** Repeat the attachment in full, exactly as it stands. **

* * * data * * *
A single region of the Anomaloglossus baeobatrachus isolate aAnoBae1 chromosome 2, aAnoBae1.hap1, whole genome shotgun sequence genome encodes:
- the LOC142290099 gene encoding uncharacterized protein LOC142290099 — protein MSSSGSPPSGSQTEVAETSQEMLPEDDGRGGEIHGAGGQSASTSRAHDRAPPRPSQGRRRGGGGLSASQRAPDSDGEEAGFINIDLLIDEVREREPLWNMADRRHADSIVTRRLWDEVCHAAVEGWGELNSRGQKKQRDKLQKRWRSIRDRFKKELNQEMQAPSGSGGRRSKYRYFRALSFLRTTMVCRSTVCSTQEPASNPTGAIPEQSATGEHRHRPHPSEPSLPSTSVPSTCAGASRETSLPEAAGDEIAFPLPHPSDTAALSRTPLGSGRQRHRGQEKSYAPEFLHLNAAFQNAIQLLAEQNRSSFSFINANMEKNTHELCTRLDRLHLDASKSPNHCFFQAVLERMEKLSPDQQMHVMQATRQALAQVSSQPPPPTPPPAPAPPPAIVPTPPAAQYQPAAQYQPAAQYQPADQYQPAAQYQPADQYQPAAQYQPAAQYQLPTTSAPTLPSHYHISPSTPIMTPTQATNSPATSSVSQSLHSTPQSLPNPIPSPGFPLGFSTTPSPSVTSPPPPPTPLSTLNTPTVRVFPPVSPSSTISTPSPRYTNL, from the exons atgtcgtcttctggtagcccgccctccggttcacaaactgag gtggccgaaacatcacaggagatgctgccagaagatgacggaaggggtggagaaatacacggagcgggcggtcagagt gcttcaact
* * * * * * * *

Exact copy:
A single region of the Anomaloglossus baeobatrachus isolate aAnoBae1 chromosome 2, aAnoBae1.hap1, whole genome shotgun sequence genome encodes:
- the LOC142290099 gene encoding uncharacterized protein LOC142290099 — protein MSSSGSPPSGSQTEVAETSQEMLPEDDGRGGEIHGAGGQSASTSRAHDRAPPRPSQGRRRGGGGLSASQRAPDSDGEEAGFINIDLLIDEVREREPLWNMADRRHADSIVTRRLWDEVCHAAVEGWGELNSRGQKKQRDKLQKRWRSIRDRFKKELNQEMQAPSGSGGRRSKYRYFRALSFLRTTMVCRSTVCSTQEPASNPTGAIPEQSATGEHRHRPHPSEPSLPSTSVPSTCAGASRETSLPEAAGDEIAFPLPHPSDTAALSRTPLGSGRQRHRGQEKSYAPEFLHLNAAFQNAIQLLAEQNRSSFSFINANMEKNTHELCTRLDRLHLDASKSPNHCFFQAVLERMEKLSPDQQMHVMQATRQALAQVSSQPPPPTPPPAPAPPPAIVPTPPAAQYQPAAQYQPAAQYQPADQYQPAAQYQPADQYQPAAQYQPAAQYQLPTTSAPTLPSHYHISPSTPIMTPTQATNSPATSSVSQSLHSTPQSLPNPIPSPGFPLGFSTTPSPSVTSPPPPPTPLSTLNTPTVRVFPPVSPSSTISTPSPRYTNL, from the exons atgtcgtcttctggtagcccgccctccggttcacaaactgag gtggccgaaacatcacaggagatgctgccagaagatgacggaaggggtggagaaatacacggagcgggcggtcagagt gcttcaact